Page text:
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The project success comes at a great price/cost.

$300 million is a small price/cost to pay for energy independance.

When to use which, cost or price?
Thanks
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The project success comes at a great price/cost. Either - at a great price is positive ( a bargain) at (a) great cost is negative meaning it cost a lot.

$300 million is a small price/cost to pay for energy independence.
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$300 million is a low cost to pay for energy independence.
Is this OK? If not, why?
New2grammar$300 million is a low cost to pay for energy independence.
Is this OK? If not, why?

I would not say this. I would say:

$300 million is a low price to pay for energy independence.

The price was $300 million - it was a low-cost venture.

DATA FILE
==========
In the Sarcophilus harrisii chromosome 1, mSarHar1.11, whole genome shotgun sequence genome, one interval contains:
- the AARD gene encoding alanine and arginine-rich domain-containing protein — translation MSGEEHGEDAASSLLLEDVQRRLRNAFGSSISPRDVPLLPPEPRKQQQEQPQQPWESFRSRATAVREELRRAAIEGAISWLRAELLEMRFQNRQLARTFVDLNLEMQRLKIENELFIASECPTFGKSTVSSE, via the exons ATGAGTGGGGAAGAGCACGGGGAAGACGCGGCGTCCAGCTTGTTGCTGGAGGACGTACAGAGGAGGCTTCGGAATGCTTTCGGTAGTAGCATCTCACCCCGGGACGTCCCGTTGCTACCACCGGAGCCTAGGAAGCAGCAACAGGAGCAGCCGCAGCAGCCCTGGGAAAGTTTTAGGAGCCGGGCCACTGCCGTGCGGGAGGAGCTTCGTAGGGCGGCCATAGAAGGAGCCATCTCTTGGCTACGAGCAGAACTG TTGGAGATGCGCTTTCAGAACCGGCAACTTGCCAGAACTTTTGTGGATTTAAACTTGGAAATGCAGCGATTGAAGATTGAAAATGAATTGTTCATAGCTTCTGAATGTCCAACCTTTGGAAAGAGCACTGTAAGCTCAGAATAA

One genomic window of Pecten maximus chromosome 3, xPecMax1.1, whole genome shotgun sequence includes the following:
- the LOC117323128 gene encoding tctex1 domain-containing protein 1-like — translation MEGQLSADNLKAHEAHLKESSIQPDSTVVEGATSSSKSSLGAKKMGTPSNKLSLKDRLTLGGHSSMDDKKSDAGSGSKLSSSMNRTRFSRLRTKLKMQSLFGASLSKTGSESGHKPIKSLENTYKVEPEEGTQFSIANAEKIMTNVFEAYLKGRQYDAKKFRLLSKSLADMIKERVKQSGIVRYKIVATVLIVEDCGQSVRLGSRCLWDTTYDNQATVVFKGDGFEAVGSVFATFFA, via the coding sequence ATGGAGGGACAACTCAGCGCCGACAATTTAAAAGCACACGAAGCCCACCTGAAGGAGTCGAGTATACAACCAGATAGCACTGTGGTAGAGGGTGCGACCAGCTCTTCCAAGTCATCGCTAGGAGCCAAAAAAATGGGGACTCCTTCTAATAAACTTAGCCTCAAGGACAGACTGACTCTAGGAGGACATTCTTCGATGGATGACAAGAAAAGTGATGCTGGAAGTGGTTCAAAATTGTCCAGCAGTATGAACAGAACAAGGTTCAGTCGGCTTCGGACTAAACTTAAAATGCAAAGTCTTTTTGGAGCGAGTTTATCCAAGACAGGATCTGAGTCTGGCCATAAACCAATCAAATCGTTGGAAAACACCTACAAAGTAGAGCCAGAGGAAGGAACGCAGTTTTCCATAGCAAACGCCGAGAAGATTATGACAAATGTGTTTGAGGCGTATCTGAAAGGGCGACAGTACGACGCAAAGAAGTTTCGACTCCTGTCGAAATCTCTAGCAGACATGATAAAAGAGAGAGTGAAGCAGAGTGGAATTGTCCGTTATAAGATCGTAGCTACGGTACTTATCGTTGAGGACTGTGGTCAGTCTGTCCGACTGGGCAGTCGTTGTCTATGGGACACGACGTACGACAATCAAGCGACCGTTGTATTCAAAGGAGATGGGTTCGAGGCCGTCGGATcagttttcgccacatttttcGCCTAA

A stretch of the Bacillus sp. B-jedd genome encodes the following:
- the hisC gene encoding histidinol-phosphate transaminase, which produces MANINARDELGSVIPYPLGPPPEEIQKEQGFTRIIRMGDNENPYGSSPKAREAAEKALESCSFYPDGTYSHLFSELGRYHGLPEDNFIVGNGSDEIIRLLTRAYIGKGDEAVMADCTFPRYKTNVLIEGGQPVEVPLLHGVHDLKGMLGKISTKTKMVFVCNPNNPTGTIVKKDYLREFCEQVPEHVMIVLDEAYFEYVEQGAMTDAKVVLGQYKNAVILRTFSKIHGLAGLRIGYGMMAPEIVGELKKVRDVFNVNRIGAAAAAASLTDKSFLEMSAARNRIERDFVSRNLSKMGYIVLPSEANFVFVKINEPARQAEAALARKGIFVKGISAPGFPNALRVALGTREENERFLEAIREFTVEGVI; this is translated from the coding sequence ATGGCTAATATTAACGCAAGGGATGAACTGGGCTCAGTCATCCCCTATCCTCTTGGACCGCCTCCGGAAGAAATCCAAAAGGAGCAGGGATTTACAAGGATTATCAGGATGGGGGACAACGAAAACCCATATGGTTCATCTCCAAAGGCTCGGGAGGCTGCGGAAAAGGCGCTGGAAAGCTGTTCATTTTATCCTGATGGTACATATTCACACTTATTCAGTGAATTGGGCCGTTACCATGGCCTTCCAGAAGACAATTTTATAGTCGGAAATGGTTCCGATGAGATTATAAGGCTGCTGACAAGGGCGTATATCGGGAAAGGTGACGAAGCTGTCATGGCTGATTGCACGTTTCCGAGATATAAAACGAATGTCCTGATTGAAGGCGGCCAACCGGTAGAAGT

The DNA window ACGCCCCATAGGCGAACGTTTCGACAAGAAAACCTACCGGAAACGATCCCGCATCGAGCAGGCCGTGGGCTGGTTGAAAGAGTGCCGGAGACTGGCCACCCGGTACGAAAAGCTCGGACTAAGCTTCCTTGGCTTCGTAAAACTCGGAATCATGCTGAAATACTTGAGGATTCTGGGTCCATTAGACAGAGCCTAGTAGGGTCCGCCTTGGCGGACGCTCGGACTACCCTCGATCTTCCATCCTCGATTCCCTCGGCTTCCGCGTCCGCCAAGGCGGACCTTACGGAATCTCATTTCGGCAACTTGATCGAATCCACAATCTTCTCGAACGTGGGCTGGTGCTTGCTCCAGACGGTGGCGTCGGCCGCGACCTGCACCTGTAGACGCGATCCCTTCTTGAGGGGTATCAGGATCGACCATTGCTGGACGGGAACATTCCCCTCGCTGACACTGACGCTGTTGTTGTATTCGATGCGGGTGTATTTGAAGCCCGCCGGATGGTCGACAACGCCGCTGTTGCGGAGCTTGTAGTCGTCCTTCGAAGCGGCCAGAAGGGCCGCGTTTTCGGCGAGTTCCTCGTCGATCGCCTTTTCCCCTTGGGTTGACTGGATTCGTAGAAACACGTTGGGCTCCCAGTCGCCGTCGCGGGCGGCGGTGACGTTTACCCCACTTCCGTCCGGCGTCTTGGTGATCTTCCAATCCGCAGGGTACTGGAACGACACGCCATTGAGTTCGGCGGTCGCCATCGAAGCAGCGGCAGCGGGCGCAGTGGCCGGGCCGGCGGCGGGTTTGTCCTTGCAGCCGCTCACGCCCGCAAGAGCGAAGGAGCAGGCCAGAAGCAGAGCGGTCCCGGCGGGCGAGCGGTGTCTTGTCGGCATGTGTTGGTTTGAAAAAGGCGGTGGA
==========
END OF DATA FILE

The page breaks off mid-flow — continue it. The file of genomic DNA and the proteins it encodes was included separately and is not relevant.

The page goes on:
'You pay the price you count the cost' is a nice English saying.

Sometimes they are interchangeable.

What is the cost/price of a ticket.

The ticket cost 80 pounds.

The price of the ticket was 80 pounds.

But I would say : '80 pounds is a high price to pay for a ticket'. NOT '80 pounds is a high cost to pay for a ticket'.

I feel I might be causing some confusion again !!! - I hope not.
The fact that the two words are interchangeable at times is really confusing. But I agree that you pay the PRICE, not COST.

Thanks, Optilang. I almost called you Avangi. That's how confused I am... Just kidding.
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